Imagine that ABC Ltd., a two-year-old company, closes an investment round from a U.S. based venture fund for 13 million dollars, on a post money valuation of 100 million dollars, a tremendous success by all accounts. The majority of the U.S. investment will be used to further enhance the sales operations of ABC Inc, ABC Ltd’s subsidiary in the United States. The United States is a key market representing over 90% of its total sales. Unknown to either the CEO or the new investor, half of the existing staff in the U.S. subsidiary, including the CEO herself, have, as a result of the successful fundraising, lost their E-1 visa status, which permits them to live and work legally in the United States, because ABC Ltd. is no longer majority-owned by Israeli nationals who are not dual U.S.-Israeli citizens or Lawful Permanent Residents of the United States, which is a condition of the E-1 Treaty Trader Visa Category. Those employees must now leave the United States, crippling ABC Ltd.’s U.S. operations for months as it scrambles to rebuild its staff and manage its operations in the meantime.
Even if ABC Ltd. is able to file a new visa petition for its CEO, her husband and children cannot work or attend school, disrupting their domestic lives. One possible alternative visa process typically takes a minimum of two months, during which time the CEO and her family will have to leave the U.S. in order to request entrance to the United States under a new status. Had ABC Ltd. or its investor been properly advised by U.S. immigration counsel, as part of their corporate team, to seek alternative visa types for their existing foreign employees prior to the closing, they could have avoided this disruption.
One could imagine countless scenarios where corporate actions have negative unintended consequences on the existing alien workforce or effectively increase the exposure of the entity to substantial monetary liabilities. In some cases just completing a simple memo at closing can obviate the need for a tremendous amount of post closing legal work and maneuvering.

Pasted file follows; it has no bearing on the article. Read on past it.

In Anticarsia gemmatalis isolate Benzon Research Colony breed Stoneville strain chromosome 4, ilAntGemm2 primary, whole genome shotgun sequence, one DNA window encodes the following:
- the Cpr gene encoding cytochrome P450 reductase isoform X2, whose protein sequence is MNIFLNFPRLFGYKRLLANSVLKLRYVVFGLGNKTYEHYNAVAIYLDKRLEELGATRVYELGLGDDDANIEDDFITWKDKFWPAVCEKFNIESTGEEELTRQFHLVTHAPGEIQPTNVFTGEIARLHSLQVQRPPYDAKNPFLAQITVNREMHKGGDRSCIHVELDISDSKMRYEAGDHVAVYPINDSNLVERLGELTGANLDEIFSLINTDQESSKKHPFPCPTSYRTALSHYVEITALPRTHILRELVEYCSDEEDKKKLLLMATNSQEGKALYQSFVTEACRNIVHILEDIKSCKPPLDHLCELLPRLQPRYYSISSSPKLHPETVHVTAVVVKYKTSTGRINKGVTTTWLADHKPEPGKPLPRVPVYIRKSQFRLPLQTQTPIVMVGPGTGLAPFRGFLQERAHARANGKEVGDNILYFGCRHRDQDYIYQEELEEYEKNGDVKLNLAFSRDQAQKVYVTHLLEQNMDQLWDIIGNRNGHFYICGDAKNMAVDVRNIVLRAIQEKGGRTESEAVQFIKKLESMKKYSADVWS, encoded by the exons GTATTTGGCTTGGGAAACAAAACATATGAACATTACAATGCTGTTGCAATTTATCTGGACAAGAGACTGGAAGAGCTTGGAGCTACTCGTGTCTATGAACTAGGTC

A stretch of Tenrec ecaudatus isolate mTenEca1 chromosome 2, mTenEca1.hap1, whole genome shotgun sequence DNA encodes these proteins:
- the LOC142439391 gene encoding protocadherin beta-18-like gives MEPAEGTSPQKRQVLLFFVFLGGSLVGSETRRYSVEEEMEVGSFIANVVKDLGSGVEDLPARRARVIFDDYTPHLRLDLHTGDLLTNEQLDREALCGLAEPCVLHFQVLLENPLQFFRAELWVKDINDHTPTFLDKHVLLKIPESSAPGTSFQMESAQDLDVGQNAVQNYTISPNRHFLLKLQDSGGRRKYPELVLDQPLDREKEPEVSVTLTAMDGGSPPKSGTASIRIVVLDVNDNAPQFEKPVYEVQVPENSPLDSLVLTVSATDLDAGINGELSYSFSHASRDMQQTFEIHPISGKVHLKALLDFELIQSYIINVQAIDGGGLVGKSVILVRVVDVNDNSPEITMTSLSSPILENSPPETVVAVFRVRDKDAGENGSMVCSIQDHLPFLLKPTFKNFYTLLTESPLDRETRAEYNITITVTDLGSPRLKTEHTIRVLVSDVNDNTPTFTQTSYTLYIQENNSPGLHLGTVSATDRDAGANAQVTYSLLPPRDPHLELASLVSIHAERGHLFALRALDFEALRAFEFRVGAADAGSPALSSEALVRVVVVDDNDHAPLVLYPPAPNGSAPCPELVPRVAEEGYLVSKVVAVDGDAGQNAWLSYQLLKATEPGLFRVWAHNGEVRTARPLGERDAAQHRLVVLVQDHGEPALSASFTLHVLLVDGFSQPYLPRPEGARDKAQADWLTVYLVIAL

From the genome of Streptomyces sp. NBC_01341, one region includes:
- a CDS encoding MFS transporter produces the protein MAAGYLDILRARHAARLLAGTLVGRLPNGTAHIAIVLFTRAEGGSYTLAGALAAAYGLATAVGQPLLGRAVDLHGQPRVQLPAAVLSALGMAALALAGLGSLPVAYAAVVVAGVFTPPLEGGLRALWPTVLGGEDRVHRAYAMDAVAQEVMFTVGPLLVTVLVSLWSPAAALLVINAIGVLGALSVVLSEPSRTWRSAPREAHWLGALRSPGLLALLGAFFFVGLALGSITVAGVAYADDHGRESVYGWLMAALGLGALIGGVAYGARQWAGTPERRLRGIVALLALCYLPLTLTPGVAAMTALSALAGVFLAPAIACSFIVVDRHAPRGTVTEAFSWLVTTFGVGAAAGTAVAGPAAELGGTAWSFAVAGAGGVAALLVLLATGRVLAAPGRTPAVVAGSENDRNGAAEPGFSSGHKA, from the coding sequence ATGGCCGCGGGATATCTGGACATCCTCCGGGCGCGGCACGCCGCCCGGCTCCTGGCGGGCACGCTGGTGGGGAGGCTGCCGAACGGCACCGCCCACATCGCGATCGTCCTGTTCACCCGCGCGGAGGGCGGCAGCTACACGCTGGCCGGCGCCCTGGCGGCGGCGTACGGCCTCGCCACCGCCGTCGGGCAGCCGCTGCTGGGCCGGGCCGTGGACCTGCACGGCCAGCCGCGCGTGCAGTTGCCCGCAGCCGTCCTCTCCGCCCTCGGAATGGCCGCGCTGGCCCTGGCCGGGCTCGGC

The late sociologist Robert K. Merton posited in his article, “The Unanticipated Consequences of Purposive Social Action” that one of the causes of unanticipated consequences is purely ignorance, as can be seen in the case above.
Currently, any due diligence process that neglects the immigration consequences of a transaction, even when there are no alien workers involved, can be a gross error and can lead to additional legal work and cost, disruption of business operations, and possibly, substantially increased financial, and even criminal, liability. Take for example a scenario in which ABC Ltd. purchases a U.S.-based company. If ABC Ltd.’s attorneys do not review the I-9 Employment Eligibility Verification forms of the target, it may well inherit liability for the target’s noncompliance. Alternatively, if the target employs alien workers in H-1B status, and ABC Ltd. fails to inspect and assume the liability of the Labor Certification Applications previously filed with, and approved by, the Department of Labor, ABC Ltd. may have to file amended or new applications costing thousands of dollars in legal and filing fees.
Although there may always be unintended consequences to corporate actions, immigration problems need not be one of them.